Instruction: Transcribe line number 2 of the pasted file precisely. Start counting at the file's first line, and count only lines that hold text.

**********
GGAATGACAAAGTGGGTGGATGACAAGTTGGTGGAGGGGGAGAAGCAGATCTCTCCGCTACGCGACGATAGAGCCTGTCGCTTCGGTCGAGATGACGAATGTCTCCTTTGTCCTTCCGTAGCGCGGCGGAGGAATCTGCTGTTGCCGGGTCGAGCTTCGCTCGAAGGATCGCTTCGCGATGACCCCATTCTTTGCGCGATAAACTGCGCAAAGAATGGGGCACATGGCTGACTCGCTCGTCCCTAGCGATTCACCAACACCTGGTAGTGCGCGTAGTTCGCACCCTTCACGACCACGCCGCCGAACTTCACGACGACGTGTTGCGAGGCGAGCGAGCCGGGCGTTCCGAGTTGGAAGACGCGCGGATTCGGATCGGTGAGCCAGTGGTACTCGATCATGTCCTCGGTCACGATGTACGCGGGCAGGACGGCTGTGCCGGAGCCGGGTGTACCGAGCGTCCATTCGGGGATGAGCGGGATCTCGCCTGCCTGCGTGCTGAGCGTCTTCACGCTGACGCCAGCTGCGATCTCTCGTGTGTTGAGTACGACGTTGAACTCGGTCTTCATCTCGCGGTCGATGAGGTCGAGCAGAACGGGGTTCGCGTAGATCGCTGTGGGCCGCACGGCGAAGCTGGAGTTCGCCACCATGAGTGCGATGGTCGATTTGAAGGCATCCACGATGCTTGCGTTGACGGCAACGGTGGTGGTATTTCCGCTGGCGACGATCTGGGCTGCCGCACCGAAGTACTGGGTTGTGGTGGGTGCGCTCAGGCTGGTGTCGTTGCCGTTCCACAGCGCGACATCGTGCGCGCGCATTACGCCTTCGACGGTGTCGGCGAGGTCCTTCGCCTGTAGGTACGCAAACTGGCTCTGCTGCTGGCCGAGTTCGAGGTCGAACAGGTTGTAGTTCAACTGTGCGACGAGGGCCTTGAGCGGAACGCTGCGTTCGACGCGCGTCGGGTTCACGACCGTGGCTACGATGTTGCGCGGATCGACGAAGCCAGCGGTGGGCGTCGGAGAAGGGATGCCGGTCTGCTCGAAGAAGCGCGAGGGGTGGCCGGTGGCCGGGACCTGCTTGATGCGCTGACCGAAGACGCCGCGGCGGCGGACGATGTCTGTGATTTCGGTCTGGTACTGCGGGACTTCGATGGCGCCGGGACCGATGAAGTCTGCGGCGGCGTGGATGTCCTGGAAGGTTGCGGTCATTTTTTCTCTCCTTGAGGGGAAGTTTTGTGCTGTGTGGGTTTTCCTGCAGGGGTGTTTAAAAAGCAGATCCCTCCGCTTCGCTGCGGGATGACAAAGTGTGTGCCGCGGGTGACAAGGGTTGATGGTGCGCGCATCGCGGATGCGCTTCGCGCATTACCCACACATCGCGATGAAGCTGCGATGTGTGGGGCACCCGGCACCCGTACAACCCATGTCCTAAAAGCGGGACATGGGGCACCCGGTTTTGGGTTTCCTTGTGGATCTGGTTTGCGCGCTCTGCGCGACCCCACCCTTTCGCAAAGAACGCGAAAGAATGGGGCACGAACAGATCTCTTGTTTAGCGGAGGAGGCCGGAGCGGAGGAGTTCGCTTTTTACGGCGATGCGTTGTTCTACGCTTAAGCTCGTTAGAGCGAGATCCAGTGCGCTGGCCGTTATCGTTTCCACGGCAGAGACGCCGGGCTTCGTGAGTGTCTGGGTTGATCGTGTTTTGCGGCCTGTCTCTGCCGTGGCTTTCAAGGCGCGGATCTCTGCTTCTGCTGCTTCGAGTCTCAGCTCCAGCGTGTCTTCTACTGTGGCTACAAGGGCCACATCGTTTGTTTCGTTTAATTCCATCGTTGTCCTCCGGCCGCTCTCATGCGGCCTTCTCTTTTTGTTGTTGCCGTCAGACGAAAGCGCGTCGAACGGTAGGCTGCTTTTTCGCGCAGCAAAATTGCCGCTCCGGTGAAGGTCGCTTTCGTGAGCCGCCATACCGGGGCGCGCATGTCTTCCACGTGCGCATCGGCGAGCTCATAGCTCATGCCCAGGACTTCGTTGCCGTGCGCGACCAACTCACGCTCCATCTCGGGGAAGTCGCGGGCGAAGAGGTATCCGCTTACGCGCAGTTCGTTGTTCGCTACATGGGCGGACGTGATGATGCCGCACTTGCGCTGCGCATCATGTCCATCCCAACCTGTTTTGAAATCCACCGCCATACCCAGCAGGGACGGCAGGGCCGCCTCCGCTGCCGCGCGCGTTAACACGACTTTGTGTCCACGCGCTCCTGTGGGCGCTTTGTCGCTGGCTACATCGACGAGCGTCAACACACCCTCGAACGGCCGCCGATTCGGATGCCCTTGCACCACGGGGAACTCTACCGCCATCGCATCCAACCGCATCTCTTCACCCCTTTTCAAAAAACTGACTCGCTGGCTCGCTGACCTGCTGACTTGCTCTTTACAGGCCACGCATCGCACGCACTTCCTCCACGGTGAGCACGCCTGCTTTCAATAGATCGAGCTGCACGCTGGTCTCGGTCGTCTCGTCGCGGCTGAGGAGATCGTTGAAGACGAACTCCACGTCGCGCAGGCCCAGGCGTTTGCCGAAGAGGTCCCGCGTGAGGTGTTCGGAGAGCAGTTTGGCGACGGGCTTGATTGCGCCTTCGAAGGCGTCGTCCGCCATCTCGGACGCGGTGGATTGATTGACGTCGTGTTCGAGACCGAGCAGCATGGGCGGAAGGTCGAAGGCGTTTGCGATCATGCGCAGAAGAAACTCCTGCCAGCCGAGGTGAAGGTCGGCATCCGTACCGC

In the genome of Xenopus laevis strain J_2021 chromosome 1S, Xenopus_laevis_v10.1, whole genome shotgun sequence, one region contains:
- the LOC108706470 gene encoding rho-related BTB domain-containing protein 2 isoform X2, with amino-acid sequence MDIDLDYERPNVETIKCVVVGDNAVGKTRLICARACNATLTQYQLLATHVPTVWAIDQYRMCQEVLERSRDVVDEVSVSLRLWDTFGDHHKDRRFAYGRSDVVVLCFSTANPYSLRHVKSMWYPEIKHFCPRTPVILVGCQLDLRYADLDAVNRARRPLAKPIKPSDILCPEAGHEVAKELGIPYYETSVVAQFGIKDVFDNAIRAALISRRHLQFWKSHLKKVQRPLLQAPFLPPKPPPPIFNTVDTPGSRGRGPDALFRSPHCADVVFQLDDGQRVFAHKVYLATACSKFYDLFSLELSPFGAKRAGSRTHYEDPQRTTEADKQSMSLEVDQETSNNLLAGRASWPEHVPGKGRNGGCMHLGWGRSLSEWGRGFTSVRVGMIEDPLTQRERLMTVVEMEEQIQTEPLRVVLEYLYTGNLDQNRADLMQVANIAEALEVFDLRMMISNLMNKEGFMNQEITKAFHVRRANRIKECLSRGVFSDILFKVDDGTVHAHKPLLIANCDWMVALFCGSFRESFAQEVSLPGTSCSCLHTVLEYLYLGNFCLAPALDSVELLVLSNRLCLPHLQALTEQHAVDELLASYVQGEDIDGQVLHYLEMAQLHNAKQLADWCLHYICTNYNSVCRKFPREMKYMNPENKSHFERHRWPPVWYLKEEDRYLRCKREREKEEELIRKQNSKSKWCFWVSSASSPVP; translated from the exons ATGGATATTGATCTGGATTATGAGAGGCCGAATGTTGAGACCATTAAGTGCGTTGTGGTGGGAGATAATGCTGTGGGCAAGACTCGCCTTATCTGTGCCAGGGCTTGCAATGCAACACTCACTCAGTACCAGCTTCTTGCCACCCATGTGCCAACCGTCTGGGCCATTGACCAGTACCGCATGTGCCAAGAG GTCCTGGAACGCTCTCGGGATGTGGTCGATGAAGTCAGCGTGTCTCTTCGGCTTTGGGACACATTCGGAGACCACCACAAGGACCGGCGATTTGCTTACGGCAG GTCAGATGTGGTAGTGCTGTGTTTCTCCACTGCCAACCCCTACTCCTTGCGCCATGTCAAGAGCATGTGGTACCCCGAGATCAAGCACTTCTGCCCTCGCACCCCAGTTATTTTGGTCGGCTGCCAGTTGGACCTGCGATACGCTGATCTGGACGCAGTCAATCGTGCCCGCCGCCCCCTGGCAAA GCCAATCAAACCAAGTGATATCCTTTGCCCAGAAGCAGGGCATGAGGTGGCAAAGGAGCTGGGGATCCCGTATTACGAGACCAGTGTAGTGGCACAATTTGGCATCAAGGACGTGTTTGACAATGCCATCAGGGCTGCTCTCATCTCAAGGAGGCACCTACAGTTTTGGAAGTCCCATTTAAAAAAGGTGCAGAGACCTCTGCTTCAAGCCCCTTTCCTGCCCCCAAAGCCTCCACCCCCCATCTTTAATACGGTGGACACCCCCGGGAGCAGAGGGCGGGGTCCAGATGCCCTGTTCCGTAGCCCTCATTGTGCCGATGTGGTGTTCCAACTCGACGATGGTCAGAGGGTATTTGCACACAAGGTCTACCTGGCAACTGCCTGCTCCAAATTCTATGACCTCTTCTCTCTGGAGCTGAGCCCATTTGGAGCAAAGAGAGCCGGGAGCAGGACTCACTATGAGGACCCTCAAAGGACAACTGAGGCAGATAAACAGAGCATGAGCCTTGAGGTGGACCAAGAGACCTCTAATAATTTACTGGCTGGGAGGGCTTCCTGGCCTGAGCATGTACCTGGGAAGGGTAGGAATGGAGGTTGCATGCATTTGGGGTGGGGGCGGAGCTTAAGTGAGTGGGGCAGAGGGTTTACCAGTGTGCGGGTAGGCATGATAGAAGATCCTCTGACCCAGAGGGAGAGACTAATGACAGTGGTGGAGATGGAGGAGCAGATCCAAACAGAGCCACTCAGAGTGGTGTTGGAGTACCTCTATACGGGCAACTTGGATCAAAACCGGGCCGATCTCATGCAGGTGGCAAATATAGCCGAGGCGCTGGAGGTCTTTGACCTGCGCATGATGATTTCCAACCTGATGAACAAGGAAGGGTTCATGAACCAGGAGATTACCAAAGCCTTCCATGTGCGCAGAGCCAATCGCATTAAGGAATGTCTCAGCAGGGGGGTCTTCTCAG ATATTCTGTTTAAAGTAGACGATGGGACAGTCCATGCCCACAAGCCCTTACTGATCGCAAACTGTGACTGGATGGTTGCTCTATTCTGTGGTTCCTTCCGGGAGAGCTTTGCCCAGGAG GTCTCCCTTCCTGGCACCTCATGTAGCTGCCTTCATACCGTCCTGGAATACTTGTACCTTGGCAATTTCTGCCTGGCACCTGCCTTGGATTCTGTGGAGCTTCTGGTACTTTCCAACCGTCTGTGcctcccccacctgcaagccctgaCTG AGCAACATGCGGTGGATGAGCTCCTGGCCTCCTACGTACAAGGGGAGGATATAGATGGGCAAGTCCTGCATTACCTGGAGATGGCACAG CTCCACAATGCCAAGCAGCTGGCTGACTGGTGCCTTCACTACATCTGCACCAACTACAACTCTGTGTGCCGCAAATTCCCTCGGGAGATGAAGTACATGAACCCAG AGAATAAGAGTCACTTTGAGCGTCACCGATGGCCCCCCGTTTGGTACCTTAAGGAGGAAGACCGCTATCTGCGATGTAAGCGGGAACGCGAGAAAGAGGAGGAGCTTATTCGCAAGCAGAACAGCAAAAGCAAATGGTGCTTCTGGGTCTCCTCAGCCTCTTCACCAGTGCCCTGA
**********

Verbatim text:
In the genome of Xenopus laevis strain J_2021 chromosome 1S, Xenopus_laevis_v10.1, whole genome shotgun sequence, one region contains: